The story begins to unfold through a series of emails. A scientist, Jonah Lear, relays updates on a daring journey to discover the cure for everything in the South American jungle. He is chagrined to admit to his friend that he has received funding for the expedition from USAMRIID (US Army Medical Research Institute of Infectious Diseases). Soon he finds his expedition co-opted by the military, for reasons he cannot ascertain. The emails then begin to take a troubling turn as the team nears their destination.
Fast-forward some months. FBI agent Wolgast has been tasked with retrieving death row inmates for an experiment in the Colorado mountains. It soon becomes apparent to the reader that the subjects of the experiment have developed a power more insidious than is perceived by their keepers. Lear sends Wolgast on one final mission. He and agent Doyle are sent to claim one more target, a six year-old girl, Amy, abandoned by her mother at a convent. Wolgast, who lost a daughter of his own, develops a bond with the girl. One that will prove fateful for them both when the 13 original subjects break free from their captors and unleash an apocalyptic terror upon the continent, and possibly the world.
Some years later the reader is introduced to one of the last surviving colonies in North America, possibly the only enduring colony. They have scraped together a semblance of a life, by finding an ingenious way of keeping the “smokes” at bay. But time is running out, and some members of the colony appear to have fallen under the sway of a presence who has invaded their sleeping minds. Several brave members strike out across the Dark Lands in order to find both answers and solutions. The discoveries they make on their journey are unsettling and never predictable.
This book kept me up nights and I’m eager to get a start on the second installment, The Twelve. Any fans of suspense, sci-fi, horror, or just plain well-written novels would do well to take a look at what the New York Times hailed as "A blockbuster…astutely plotted and imaginative." This work is available for check-out as an EBOOK, 12-disc audio book, and hardback novel.
Friday, April 14, 2017
Struggling artist Wyn Davies resides in New York and makes a paltry living painting art pieces which are composed of birch tree sceneries. She lives in one half of a duplex ; her ex (also an artist) living in the other and between the two, they raise a young daughter.
When Wyn receives word that Robby Rousseau, (a man who was accused and found guilty of a horrific crime against her) may be released from prison due to new DNA evidence, she flees to Maine, for her and her daughter's safety and to concentrate on her painting.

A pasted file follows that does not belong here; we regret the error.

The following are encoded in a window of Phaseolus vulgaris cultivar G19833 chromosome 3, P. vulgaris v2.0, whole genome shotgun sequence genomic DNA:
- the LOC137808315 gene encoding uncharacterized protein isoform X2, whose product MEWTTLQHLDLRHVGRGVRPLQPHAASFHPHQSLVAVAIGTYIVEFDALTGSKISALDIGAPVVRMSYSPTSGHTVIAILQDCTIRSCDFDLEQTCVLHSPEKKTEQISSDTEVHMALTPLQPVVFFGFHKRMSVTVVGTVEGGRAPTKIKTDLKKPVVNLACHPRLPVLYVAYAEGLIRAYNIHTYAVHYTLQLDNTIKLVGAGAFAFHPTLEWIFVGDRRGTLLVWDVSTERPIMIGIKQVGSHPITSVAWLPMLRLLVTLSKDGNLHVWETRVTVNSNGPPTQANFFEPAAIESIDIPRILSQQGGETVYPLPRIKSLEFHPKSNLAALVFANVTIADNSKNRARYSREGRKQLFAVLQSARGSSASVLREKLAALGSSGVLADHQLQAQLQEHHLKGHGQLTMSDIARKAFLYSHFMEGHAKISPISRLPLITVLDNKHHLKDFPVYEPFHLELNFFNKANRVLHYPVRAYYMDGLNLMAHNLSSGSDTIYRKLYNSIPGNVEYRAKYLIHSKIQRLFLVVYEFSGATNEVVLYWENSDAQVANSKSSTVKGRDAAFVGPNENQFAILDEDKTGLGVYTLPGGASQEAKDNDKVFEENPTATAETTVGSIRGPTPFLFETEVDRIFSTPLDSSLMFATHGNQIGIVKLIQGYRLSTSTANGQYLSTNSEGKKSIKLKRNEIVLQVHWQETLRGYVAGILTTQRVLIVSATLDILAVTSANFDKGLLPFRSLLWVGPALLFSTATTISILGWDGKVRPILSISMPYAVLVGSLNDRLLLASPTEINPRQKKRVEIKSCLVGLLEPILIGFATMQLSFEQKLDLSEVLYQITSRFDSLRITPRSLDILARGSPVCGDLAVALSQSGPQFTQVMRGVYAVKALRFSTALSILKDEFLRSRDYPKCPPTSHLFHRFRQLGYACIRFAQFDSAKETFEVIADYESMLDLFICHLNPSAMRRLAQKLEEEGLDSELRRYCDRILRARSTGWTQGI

Acting as caretaker for a friend's recent property purchase, Wyn discovers a box of film canisters in the basement of the house and soon embarks on a journey of piecing together the mystery of the young woman (pictured in many of the photographs) while attempting to come to terms with an assault which took place twenty years previously.
~ Cathy Kesterson
Single mother Karen is dying of ovarian cancer. This is not a spoiler, because it's no surprise to the reader from the very beginning. Karen and her son Jake are visiting Karen's sister Allison on Mercer Island, WA, as part of Karen's plan for preparing Jake to live with his Aunt Allie and her family after Karen passes on. Another part of her plan is to write this book for Jake, to tell him about his early life and give him some guidance for the future. Jake is a great kid. He's funny, smart, and very warm and loving towards his mom. But he surprises her, and throws a bit of a tantrum about wanting to meet the man who is his father. Karen is torn between wanting to keep Jake for herself, and wanting to give him what he wants. This book is not only a love letter to Jake, but an exploration of the complicated feelings that are involved in all relationships, especially those from which a child is born. The author has a way of poking at things gently and then peeling back the layers to get at what Karen is feeling, and what we all might feel at critical junctures in our lives. Highly recommended for those readers who enjoy character-driven stories that make you think.
Review by Kelly Currie
Review by Kelly Currie